Gabon ex­pects its star to shine

But Aube­meyang needs more than crowd back­ing to lead hosts to glory

The Star Early Edition - - SPORT - NJAB­ULO NGIDI

THE IM­AGE of Gabon’s First Lady, Sylvia Bongo Ondimba, wear­ing Pierre-Em­er­ick Aubameyang’s No. 9 jer­sey is among the iconic mo­ments of the 2012 Africa Cup of Na­tions (Afcon) that Gabon co-hosted with Equa­to­rial Guinea. The First Lady wildly cheered for them, next to her hus­band Pres­i­dent Ali Bongo Ondimba, who hardly showed any emo­tion with his cold stare. She wasn’t the only one caught in the Aubameyang fever, his face was all over the coun­try in­clud­ing stalls that sold un­der­wear with “Aubameyang” writ­ten on them.

Un­like those un­der­wear, whose job is to only pro­tect one mem­ber, the Panthers’ big­gest chal­lenge in this tour­na­ment will be to prove they aren’t a one-man team. With a coach like Jose An­to­nio Ca­ma­cho, who isn’t ex­actly the most tac­ti­cally as­tute, that could be a prob­lem – es­pe­cially since Gabon have all to lose against a Cameroon that as­sem­bled their squad in sham­bles and debu­tants Guinea-Bis­sau.

The Panthers have a squad good enough to show they are more than Aubameyang, with for­mer Al-Ahly striker Mal­ick Evouna among those they can rely on. Whether the play­ers will be given enough free­dom to show that is an­other story.

But for the In­domitable Lions, it might be a bless­ing in dis­guise that they don’t have a star player who is on the level of the Borus­sia Dort­mund for­ward. Ger­many-based Eric Choupo-Mot­ing could have been that player but he re­tired from in­ter­na­tional foot­ball on the eve of this tour­na­ment. He joined seven other play­ers – Joel Matip, An­dre Onana, Guy Ndy Asembe, Allan Nyom, Maxime Poundje, An­dre Zambo and Ibrahim Amadou – who snubbed the In­domitable Lions.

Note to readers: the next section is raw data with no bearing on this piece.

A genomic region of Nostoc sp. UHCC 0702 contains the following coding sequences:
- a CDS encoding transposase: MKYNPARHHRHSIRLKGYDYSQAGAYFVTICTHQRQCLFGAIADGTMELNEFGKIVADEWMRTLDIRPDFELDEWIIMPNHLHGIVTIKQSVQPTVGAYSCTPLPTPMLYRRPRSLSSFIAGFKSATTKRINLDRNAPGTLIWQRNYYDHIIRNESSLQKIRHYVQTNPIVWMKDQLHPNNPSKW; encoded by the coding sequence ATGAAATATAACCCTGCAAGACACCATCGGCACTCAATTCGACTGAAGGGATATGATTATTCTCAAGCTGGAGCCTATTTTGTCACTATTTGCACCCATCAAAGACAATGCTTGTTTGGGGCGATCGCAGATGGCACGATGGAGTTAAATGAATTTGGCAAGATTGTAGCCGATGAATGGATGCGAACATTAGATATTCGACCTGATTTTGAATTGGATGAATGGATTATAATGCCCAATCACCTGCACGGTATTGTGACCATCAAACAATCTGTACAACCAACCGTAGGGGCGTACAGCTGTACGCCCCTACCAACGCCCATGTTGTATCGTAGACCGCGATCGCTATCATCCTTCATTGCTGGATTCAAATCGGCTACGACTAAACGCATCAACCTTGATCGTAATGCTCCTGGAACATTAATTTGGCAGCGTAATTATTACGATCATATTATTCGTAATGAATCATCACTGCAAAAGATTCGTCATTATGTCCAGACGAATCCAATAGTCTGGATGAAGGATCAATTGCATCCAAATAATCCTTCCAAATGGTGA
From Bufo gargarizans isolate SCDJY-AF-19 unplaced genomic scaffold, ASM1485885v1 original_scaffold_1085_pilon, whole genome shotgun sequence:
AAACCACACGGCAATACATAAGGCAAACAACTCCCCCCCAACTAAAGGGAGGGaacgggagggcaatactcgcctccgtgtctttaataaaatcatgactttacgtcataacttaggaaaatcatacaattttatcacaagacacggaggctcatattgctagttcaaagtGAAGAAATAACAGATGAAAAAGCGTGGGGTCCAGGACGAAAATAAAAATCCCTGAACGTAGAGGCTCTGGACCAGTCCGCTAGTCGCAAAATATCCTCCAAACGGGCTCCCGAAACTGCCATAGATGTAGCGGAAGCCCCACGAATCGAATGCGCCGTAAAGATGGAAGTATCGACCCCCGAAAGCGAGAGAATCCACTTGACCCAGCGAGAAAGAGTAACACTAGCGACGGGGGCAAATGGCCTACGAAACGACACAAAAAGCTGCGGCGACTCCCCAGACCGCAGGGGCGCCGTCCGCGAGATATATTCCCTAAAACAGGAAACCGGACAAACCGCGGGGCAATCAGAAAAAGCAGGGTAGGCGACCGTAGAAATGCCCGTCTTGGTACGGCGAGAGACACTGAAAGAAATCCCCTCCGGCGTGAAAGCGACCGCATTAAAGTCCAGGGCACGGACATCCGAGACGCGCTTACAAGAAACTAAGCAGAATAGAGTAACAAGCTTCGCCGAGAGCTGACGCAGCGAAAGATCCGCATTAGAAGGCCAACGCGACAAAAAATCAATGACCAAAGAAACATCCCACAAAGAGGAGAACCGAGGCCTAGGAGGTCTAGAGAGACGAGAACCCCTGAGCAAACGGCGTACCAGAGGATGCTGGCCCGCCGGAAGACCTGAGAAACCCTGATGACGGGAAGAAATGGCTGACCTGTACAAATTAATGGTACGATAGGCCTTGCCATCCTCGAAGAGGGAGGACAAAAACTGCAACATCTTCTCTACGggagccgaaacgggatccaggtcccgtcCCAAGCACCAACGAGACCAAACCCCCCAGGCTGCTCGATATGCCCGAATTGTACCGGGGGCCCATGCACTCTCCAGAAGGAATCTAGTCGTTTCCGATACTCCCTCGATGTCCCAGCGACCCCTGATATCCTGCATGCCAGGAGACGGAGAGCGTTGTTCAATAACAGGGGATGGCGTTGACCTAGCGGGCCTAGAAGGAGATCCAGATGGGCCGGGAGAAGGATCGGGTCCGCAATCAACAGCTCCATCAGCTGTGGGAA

This will see Cameroon play more as a team with less egos. That hasn’t been the case in the past with bust-ups that caused di­vi­sions. At one point, Sa­muel Eto’o led a group of ex­pe­ri­enced play­ers while Alex Song was on the side of up­com­ing play­ers who felt they were looked down and mis­treated by their se­niors. Such in­ci­dents have hurt the once pow­er­ful na­tion that has gone 12 years with­out be­ing Africa cham­pi­ons.

The Stal­lions of Burk­ina Faso and Djur­tus (African wild hog) of Guinea-Bis­sau have never been called African cham­pi­ons in their his­tory. It’s un­likely that will change in this edition. But they will look at Zam­bia’s un­ex­pected 2012 suc­cess for in­spi­ra­tion. But the two coun­tries will have to show grit to go far. The Stal­lions have the tal­ent, ex­pe­ri­ence and drive to reach the knock­out stage. They will bat­tle with Cameroon on who will join the hosts there.

City: Li­bre­ville

Li­bre­ville, which is French for Free­town, owes it’s name to the act that took place there in 1864. A slave ship en-route to Brazil was cap­tured in the city and those slaves were freed. In it’s cur­rent state, Li­bre­ville is one of the most af­flu­ent ci­ties in the con­ti­nent with ex­pen­sive taste. It serves as Gabon’s cap­i­tal. Pres­i­dent Ali Bongo Ondimba re­sides there.

Sta­dium: Stade de l’Ami­tie – 40 000 ca­pac­ity

Stade de l’Ami­tie, which trans­lates to Friend­ship Sta­dium, is part of China’s “Sta­dium Pol­icy” where China builds sta­dium in Africa for “free”. In re­turn they get favours from the govern­ment. It’s com­monly known as Stade d’An­gondje as it shares it’s name with an­other Stade de l’Ami­tie in Benin. It hosted the fi­nal of the 2012 Afcon and will do so once again in this edition.


HOT-SHOT: Borus­sia Dort­mund’s Pierre-Em­er­ick Aubameyang is ex­pected to lead hosts Gabon’s charge for a bet­ter Afcon per­for­mance than the quar­ter­fi­nal in 2012.

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